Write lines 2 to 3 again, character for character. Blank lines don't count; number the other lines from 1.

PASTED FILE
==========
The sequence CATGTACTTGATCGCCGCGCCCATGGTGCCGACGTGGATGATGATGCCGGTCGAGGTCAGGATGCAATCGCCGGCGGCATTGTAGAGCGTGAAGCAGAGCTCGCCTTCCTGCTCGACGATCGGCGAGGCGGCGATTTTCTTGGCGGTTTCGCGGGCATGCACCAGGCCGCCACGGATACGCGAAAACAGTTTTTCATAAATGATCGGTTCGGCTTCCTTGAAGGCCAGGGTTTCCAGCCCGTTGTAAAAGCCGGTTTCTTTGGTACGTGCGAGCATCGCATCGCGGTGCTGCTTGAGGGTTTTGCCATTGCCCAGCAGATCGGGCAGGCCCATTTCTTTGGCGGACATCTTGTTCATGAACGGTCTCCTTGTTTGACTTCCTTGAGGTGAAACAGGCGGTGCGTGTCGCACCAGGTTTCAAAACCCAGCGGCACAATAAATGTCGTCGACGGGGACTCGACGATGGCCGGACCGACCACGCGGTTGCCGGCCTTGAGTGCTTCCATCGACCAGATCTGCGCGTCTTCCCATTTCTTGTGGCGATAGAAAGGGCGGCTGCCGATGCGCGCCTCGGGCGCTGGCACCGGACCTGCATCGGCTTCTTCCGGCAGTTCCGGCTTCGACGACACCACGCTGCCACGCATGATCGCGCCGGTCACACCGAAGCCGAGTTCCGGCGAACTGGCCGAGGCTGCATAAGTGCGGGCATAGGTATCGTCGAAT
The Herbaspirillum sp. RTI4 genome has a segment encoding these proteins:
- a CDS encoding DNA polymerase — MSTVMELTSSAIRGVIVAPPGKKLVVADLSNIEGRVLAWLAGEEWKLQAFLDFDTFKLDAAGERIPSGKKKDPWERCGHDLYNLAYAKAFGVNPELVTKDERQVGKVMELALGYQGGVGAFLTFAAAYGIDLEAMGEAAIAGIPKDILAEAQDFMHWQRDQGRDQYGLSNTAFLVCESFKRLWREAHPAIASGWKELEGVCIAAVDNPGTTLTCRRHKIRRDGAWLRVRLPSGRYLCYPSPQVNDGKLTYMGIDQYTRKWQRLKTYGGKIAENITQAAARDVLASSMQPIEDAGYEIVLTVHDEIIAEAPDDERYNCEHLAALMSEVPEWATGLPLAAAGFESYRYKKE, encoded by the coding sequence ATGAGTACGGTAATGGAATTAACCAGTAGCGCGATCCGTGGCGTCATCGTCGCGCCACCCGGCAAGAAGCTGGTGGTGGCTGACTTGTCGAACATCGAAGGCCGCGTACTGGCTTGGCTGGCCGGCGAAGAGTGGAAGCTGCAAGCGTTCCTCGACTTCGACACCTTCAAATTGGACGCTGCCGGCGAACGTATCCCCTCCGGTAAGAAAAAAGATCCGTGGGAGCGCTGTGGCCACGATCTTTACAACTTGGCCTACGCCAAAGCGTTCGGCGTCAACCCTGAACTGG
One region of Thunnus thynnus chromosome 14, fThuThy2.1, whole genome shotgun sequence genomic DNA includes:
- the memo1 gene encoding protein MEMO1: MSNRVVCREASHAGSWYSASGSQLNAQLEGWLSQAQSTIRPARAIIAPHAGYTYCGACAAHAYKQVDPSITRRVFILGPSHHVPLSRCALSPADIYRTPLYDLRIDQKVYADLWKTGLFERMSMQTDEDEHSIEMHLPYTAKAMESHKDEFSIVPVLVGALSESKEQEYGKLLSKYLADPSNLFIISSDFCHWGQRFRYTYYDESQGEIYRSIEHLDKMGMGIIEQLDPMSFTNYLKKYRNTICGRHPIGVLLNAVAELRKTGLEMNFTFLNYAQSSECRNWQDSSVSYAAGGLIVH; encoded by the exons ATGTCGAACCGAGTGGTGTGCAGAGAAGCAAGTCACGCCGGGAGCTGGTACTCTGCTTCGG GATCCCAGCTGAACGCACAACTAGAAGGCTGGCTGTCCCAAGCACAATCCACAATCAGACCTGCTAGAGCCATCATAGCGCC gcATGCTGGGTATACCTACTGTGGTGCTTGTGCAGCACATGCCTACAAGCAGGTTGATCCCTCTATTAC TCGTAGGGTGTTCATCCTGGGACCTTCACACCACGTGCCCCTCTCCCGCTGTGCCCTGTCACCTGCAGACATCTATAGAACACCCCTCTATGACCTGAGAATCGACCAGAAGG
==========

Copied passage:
The Herbaspirillum sp. RTI4 genome has a segment encoding these proteins:
- a CDS encoding DNA polymerase — MSTVMELTSSAIRGVIVAPPGKKLVVADLSNIEGRVLAWLAGEEWKLQAFLDFDTFKLDAAGERIPSGKKKDPWERCGHDLYNLAYAKAFGVNPELVTKDERQVGKVMELALGYQGGVGAFLTFAAAYGIDLEAMGEAAIAGIPKDILAEAQDFMHWQRDQGRDQYGLSNTAFLVCESFKRLWREAHPAIASGWKELEGVCIAAVDNPGTTLTCRRHKIRRDGAWLRVRLPSGRYLCYPSPQVNDGKLTYMGIDQYTRKWQRLKTYGGKIAENITQAAARDVLASSMQPIEDAGYEIVLTVHDEIIAEAPDDERYNCEHLAALMSEVPEWATGLPLAAAGFESYRYKKE, encoded by the coding sequence ATGAGTACGGTAATGGAATTAACCAGTAGCGCGATCCGTGGCGTCATCGTCGCGCCACCCGGCAAGAAGCTGGTGGTGGCTGACTTGTCGAACATCGAAGGCCGCGTACTGGCTTGGCTGGCCGGCGAAGAGTGGAAGCTGCAAGCGTTCCTCGACTTCGACACCTTCAAATTGGACGCTGCCGGCGAACGTATCCCCTCCGGTAAGAAAAAAGATCCGTGGGAGCGCTGTGGCCACGATCTTTACAACTTGGCCTACGCCAAAGCGTTCGGCGTCAACCCTGAACTGG